LYNCHBURG — Not long after beginning his duties as Virginia Episcopal School’s new varsity football coach, Demetrious Nicholson led his 30 players through a writing exercise.
He gave each player an index card and asked them to write about a time they were forced to overcome adversity.
Nicholson, who goes by the nickname Tra, is a former University of Virginia standout cornerback who once garnered All-American honors. For the 26-year-old Bayside High School product and his players, the exercise was eye-opening.
“Once they started writing, it was like I turned the faucet on,” said Nicholson, who began coaching at VES on Aug. 1. He graduated from UVa in 2016 and has coached as an assistant at Bayside for football and at Salem High for track and field. “I didn’t know what I was gonna get from them. It helps me get to know them a lot more, too. I tell them I’ve only known them for a month, but I feel like I’ve known them all my life.”
Nicholson inherits a program that plays in the Virginia Independent Schools Football League, an organization comprised of eight schools that began last year as an offshoot of the Virginia Independent Schools Athletic Association. Teams in the VISFL play eight-man football rather than the tradition 11-man version.
Nicholson takes over for another UVa grad, Danny Aiken, who coached the squad in 2018 but recently decided to step aside to spend more time with his family in Charlotte, North Carolina.
The index cards, on which Nicholson asked players not to write their names in case any information was sensitive, will serve another purpose this season.
The coach plans to share one or two before each game so VES players get to hear their teammates’ stories.
“A lot of times we’re out here running routes or pushing the sled and then we go to class,” the coach said at Monday’s practice. “But this creates a closer knit team and some camaraderie. I think it’ll teach them to have compassion and see some of the adversity each of them faces that we don’t get to see on a day-to-day basis.”
The new coach certainly knows about overcoming difficult situations. His mother, Elizabeth, gave birth to him when she was 12 years old. Not long after he was born, his father went to jail on a litany of charges and wasn’t released until Nicholson was at UVa.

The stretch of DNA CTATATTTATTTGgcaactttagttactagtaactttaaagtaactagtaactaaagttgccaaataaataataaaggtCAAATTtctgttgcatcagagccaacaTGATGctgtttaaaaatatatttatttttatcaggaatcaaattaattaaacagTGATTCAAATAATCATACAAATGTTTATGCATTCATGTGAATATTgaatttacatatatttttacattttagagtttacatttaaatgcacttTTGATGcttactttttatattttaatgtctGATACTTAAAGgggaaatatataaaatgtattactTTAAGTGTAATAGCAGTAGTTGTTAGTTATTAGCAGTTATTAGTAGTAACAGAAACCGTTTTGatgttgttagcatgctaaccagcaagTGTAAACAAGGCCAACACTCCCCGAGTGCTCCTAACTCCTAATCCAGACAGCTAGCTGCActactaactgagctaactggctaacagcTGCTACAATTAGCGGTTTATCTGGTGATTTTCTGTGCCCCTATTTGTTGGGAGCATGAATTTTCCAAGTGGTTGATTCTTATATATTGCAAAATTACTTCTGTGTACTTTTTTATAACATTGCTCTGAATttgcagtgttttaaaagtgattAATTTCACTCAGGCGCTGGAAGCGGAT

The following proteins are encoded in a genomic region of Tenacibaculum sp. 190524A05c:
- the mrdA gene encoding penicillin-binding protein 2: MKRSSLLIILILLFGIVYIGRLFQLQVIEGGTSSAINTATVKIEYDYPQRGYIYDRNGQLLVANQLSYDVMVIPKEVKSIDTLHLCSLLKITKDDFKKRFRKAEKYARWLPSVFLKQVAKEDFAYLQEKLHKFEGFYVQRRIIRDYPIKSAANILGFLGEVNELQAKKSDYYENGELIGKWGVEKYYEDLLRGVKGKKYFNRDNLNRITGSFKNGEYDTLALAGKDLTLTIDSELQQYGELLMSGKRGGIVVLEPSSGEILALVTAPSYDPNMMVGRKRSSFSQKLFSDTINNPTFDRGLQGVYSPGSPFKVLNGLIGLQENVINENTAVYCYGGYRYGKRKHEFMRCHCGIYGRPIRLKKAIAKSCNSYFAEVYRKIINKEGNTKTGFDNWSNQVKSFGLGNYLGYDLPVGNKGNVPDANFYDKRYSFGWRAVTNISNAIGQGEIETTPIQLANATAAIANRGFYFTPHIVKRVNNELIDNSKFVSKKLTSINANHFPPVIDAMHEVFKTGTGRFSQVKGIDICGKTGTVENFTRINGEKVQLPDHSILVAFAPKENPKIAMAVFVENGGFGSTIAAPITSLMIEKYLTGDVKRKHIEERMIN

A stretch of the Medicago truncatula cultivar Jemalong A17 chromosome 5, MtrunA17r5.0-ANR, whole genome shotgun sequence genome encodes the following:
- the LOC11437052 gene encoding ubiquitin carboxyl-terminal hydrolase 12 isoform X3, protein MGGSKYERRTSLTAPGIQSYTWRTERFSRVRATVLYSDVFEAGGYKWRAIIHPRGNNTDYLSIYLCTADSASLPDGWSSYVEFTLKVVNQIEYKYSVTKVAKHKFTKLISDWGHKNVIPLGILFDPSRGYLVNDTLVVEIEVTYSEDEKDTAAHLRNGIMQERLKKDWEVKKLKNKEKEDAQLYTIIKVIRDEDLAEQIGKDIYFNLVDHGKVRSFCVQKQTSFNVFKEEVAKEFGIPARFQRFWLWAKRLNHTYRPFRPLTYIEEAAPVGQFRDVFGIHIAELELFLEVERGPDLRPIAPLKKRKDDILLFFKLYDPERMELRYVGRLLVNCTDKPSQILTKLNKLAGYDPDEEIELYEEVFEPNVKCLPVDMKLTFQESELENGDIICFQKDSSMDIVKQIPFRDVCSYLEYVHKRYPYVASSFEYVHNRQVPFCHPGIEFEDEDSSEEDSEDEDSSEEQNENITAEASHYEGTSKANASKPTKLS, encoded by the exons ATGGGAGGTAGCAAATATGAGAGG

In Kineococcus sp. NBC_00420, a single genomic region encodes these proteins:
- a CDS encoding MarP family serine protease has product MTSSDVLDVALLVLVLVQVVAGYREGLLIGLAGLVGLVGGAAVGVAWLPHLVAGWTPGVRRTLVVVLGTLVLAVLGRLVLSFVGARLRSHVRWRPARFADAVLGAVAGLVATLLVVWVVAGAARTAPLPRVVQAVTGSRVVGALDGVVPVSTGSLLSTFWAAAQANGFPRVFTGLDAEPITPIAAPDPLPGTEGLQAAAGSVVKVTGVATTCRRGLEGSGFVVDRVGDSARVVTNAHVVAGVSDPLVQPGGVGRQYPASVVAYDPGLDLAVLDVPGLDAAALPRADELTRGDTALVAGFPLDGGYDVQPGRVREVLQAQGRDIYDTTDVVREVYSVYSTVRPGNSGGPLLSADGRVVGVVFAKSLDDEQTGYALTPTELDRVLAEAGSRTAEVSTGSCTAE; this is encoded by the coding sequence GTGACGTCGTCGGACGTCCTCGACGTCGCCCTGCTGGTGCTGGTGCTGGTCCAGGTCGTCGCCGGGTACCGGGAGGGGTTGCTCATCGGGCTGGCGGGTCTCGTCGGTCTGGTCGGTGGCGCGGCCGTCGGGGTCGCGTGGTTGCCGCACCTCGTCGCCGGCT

It’s a story Nicholson can share with players as he begins his head coaching career, part of which he said is focused on helping “mold [players] into young men.”
“Show them that where I come from is different than where they come from, but we have a lot of similarities as far as adversity,” Nicholson said.
At Bayside, Nicholson was the 2010 Gatorade Player of the Year for Virginia, was ranked the 39th prospect in the nation on SI.com’s 247Sports’ Top 100 Recruits list and was an Under Armour first team All-American.
In his first season at UVa, he recorded 60 total tackles and appeared in 13 games, becoming a freshman All-American. His career with the Cavaliers spanned five years after he earned a medical redshirt as a junior.
His Bishops team this year includes running back Robby Matos, the younger brother of Penn State defensive end Yetur Gross-Matos; wide receiver Piercen Young, a former Brookville basketball standout who transferred over the summer; defensive back Walker Andrews; senior captains Josh Staggers and Huntley Davenport; and Tanner Nau, a 6-foot-3 junior who takes over at quarterback.
The Bishops open the season Saturday at Pope Stadium against visiting Brunswick Academy. Kickoff is set for 2 p.m.
Nicholson said he and his wife Aqura already had planned to move to Lynchburg when Aqura’s cousin, VES assistant dean James “Trae” Watkins, told the couple VES’ head football coaching position was available. Nicholson was intrigued. He accepted the job not long before the Bishops began their preseason camp.
“Kind of stepped out on faith,” he said, “and I’ve been loving it since I got here.”
VES athletic director Bob Leake noted Nicholson has spent plenty of time in his office asking questions and getting to know more about the school.
“Man, he’s enthusiastic, charged up, and the boys love him,” Leake said. “These guys just take to him. When they beat him on a pass play, because he was a defensive back, they’re talking smack and he’s grinning from ear to ear.”
VES’ schemes in 2019 will differ depending on the opponent. Fans may see the Bishops in spread formations one week and in tighter option-based formations the next.
Eight-man football typically eliminates a skill player and two offensive tackles on offense and defensive backs, lineman or linebacker on defense. VES is beginning its second year in the VISFL.
Nicholson said the concept of eight-man football is challenging, especially on the defensive side. Scores are typically higher, because the elimination of key defensive positions allow running backs and speedy receivers to get free more easily.
And while there is plenty of time for practice and lifting weights and watching film, Nicholson is focused also on building character. Hence the index cards.
“If their challenges didn’t stop them then,” Nicholson said, “they can’t stop them now.”